What problems might such thinking lead to?
The first is that personal growth will be greatly limited. When we limit ourselves to very few options, we ignore many possibilities. For example, many senior students ask: “Should I take the postgraduate entrance examination or study abroad?” The question itself is not a problem, but it ignores other possibilities – direct work, saving money after work and then studying abroad, starting a business, taking a gap year, and going to travel. Manuscript fee to support yourself, and so on. Another example is a person who wants to buy a camera and asks: “Should I spend 20,000 yuan on a camera of model xx? The pictures taken are very nice.” Instead of asking yes or no, it is better to give yourself more options: A. Buy 20,000 yuan for a camera B. I regret not buying a camera for a long time C. I buy a 10,000 yuan camera and use the remaining 10,000 yuan to travel. We often create dilemmas for ourselves that should not exist, which are obviously open-ended or multiple-choice questions, but twisted into right and wrong questions.
The second is lack of empathy. Under the dichotomy, people ignore the complexity of “people”, turn a blind eye to the nuances between people, and at the same time over-stereotype others. For example, for people who think that there are only easterners and westerners in the world, maybe all “westerners” are “foreigners from the United States”, and all “easterners” are yellow-skinned people from East Asia. This ignorance of the common and different between people leads to an innate “sense of distance” that prevents us from empathizing with others. Many people use the phrase “political correctness” to deny some remarks, but ignore the stories behind them.
But maybe, “ta people” are like us. They have all kinds of hobbies, like to watch stupid animal videos, and they also desert in class and meetings. They are all specific people. Therefore, when wars and disasters occur in the world, although we cannot achieve 100% empathy, at least we will not fall into the trap.
So, how do we cultivate our grayscale thinking and avoid dichotomous thinking?
First, try more “new things”, including meeting new people, traveling to different places, trying different hobbies, and participating in different activities. The richer the collections in our “Experience Collection”, the easier it is to find ways to deal with new information when it enters our lives.
Second, embrace uncertainty. Instead of being afraid of the life changes that new things bring, change your perspective. For example, if you are going to live in a new country, instead of worrying about the language barrier, the unsuitable climate, and the lack of friends, you should consider this an opportunity to learn a new language and explore a new culture.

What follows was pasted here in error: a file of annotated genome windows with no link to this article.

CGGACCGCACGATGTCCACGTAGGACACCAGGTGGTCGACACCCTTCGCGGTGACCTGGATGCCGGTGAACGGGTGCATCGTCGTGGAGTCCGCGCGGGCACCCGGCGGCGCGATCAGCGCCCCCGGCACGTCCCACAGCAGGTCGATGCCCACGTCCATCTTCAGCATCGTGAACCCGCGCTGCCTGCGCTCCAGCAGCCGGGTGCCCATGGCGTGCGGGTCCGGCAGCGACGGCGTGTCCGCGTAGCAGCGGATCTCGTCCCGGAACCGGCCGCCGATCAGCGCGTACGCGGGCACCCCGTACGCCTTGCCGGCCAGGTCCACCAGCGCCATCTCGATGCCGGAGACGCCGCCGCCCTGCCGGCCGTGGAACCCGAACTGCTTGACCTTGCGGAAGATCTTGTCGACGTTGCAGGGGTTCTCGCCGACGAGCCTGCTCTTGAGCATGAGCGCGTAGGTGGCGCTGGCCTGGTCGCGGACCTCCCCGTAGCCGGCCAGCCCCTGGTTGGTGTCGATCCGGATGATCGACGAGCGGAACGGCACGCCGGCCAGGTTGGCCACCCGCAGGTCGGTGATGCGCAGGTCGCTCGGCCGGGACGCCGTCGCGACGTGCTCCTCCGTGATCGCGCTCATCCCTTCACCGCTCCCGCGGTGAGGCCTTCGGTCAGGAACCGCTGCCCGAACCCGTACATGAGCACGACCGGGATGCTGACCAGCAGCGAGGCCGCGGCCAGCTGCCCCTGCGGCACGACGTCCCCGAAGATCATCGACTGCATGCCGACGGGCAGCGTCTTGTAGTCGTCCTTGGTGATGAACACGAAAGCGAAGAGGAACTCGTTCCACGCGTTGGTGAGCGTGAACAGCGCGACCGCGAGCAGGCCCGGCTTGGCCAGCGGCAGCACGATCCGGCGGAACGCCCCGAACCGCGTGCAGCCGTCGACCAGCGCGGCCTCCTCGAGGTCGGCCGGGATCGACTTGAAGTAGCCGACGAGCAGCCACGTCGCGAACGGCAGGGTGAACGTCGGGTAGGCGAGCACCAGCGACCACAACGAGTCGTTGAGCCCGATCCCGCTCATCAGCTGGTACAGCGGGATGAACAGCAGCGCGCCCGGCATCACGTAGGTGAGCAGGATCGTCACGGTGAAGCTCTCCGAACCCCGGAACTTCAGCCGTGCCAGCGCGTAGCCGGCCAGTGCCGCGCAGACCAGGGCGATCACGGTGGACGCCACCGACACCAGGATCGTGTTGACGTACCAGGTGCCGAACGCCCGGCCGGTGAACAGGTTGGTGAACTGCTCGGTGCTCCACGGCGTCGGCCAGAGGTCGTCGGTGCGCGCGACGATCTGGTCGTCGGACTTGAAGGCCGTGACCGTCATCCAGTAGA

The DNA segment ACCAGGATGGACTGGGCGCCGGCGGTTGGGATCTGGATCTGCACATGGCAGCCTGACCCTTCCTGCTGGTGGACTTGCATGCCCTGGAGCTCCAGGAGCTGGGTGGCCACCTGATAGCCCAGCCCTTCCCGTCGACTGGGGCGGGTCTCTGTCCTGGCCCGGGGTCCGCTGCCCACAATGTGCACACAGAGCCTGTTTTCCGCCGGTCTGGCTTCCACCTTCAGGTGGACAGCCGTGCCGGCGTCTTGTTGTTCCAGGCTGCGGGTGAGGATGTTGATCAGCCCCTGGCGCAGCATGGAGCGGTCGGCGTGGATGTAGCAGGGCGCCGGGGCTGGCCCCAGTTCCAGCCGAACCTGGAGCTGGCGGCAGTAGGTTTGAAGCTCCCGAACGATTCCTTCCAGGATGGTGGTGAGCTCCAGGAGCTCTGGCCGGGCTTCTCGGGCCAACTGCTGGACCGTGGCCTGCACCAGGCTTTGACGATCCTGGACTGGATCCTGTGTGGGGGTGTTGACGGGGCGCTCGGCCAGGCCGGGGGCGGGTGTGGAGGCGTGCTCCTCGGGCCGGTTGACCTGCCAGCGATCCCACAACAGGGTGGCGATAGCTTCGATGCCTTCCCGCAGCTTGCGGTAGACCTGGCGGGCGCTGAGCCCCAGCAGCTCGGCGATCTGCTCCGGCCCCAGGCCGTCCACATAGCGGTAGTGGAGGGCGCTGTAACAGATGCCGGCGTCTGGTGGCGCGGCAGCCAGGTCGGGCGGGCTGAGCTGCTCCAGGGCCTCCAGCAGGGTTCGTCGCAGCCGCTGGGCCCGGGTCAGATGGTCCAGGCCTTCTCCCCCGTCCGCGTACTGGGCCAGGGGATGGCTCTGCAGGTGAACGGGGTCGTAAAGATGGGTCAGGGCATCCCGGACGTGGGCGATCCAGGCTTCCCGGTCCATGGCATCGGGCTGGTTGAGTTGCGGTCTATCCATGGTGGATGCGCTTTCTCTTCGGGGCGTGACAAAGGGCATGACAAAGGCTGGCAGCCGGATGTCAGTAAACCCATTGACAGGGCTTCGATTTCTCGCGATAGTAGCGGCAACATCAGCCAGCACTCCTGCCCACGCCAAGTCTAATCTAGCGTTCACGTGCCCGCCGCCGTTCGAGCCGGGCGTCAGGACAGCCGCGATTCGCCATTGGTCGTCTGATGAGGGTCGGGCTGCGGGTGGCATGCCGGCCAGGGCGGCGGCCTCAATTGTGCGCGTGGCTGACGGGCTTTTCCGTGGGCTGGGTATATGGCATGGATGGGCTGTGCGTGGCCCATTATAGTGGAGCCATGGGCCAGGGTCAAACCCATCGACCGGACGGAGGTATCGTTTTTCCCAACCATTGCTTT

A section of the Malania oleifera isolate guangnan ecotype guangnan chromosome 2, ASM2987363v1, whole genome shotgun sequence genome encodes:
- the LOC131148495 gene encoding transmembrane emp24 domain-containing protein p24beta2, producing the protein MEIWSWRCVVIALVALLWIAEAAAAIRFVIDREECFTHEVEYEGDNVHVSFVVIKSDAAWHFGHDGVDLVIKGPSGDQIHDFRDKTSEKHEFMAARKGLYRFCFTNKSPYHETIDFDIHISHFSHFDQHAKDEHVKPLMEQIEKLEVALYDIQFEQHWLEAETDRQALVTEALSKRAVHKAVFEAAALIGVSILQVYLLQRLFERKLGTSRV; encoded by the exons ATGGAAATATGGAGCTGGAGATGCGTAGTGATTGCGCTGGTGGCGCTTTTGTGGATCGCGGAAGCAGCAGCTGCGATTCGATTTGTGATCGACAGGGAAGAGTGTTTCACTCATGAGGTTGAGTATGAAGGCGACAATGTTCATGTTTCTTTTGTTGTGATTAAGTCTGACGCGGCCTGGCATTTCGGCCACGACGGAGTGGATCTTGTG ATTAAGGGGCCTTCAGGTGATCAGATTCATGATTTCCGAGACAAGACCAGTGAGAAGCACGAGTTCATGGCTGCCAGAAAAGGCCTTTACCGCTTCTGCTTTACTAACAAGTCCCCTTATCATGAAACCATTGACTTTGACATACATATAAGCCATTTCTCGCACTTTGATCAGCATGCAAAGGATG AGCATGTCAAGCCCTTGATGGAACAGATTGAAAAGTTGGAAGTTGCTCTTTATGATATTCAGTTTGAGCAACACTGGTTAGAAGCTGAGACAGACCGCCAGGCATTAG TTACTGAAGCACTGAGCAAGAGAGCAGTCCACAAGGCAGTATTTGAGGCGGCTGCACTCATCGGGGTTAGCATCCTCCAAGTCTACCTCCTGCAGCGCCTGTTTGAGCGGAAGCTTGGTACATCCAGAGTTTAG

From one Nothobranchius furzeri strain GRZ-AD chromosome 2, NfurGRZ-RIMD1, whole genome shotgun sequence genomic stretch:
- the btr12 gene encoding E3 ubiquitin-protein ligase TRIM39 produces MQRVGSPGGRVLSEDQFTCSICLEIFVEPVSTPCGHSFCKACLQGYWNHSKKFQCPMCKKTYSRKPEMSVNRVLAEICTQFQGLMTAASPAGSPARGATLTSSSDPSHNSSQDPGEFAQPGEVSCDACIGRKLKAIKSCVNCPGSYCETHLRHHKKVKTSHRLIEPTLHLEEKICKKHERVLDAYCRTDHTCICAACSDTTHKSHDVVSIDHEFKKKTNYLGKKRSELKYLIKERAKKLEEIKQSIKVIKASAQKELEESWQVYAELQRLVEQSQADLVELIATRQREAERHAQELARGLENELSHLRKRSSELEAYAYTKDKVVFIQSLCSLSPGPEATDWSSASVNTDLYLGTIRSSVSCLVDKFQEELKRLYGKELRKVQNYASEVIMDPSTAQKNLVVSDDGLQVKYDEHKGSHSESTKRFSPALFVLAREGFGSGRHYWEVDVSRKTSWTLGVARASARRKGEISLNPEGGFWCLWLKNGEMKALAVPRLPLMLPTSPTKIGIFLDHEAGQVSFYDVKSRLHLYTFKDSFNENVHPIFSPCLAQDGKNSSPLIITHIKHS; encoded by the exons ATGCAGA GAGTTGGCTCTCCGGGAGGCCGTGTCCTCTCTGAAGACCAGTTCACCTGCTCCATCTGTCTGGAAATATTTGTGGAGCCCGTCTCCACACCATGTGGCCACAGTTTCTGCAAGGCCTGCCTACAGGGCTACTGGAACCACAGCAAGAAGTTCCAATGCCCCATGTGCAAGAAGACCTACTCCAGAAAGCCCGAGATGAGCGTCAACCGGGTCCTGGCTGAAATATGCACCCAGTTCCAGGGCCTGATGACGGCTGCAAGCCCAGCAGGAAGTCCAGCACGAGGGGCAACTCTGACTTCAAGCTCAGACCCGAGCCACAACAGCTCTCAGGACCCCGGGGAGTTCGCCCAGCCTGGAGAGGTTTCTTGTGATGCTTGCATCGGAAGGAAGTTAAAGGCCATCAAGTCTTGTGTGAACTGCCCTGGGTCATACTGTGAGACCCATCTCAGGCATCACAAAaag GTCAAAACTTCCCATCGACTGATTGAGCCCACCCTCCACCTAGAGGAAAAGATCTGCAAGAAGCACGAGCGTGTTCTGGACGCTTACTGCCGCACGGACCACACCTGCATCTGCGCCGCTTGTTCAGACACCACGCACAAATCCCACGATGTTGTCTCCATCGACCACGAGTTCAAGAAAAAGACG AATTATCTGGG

In addition, use “slow thinking” and “conditional sentences” more. Before subconsciously saying “I disagree” or “This is wrong,” think about the motive and background of the other party’s words, and try to use conditional sentences. To describe the other party’s situation “under… conditions, if it happens…, then…”. We often look at things with an assumption: the other party’s behavior may be due to some background information that we don’t understand, or because the environment in which he grew up makes him have such behavior and character. Although we do not necessarily agree or follow, we do not deny the rationality of its existence.
In other words, we need to realize that everything in the world is “one of ten thousand possibilities” 3 . In addition to what we see in front of us, there are 10,000 possibilities in the distance we don’t understand; in addition to the two roads within sight, there are 10,000 roads that have not been explored.
Returning to the question at the beginning of the article, before making a decision, we need to look at the world with grayscale thinking, recognize the rationality of the existence of things, and focus on more possibilities.
What we need to do next is to find the “system” of our life.
Formula 2: Goals and Systems
As we interact with the world and make all kinds of decisions, in order to make the right choices for us, we need to know “what is right for me?” In other words, I think What is the future you want?
Scott Adams gives us a possible answer in his book: We need to ditch goals and choose system. Goals refer to specific goals, such as I want to start a company, I want to study in the UK, and I want to earn one million; and system refers to a three-dimensional and specific future, which we will call a “system” for now. This system is not a specific thing or goal, but a combination of a set of life principles and a desired lifestyle in the future.
This way of looking at life using a system rather than a goal can help us avoid the situation of denying ourselves and life because of a failure, and it can also give us more room to make choices when making decisions.
For example, myself, is the beneficiary of this way of thinking.
I have a relatively complete system for the way I want to live, which in simple terms: 1. Have relative freedom (money and time) 2. Be able to achieve my potential (have the opportunity to explore what I think I am good at) ) 3. Can bring me diversity (experiences, countries, hobbies, …) 4. Satisfy my curiosity (have time to read, do research) 5. Satisfy relationships (family, friends, …). This system is in a dynamic balance, that is, the existing system can help me make some good decisions at the moment, and at the same time, new items may be added and old items may be adjusted in the future. I am open to this.